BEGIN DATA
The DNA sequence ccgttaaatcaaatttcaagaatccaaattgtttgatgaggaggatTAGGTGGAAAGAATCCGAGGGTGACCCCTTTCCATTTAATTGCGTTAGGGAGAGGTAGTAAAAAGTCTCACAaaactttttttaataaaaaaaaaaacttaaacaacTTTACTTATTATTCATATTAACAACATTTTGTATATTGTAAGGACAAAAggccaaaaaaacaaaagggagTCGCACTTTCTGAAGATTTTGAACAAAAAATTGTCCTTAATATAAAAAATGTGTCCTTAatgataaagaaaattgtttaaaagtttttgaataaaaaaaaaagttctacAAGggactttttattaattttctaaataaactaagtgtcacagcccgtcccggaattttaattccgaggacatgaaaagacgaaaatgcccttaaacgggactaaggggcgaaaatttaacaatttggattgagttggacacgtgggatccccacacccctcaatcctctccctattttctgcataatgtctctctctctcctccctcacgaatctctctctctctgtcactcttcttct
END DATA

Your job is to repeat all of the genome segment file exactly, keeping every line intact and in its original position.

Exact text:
The DNA sequence ccgttaaatcaaatttcaagaatccaaattgtttgatgaggaggatTAGGTGGAAAGAATCCGAGGGTGACCCCTTTCCATTTAATTGCGTTAGGGAGAGGTAGTAAAAAGTCTCACAaaactttttttaataaaaaaaaaaacttaaacaacTTTACTTATTATTCATATTAACAACATTTTGTATATTGTAAGGACAAAAggccaaaaaaacaaaagggagTCGCACTTTCTGAAGATTTTGAACAAAAAATTGTCCTTAATATAAAAAATGTGTCCTTAatgataaagaaaattgtttaaaagtttttgaataaaaaaaaaagttctacAAGggactttttattaattttctaaataaactaagtgtcacagcccgtcccggaattttaattccgaggacatgaaaagacgaaaatgcccttaaacgggactaaggggcgaaaatttaacaatttggattgagttggacacgtgggatccccacacccctcaatcctctccctattttctgcataatgtctctctctctcctccctcacgaatctctctctctctgtcactcttcttct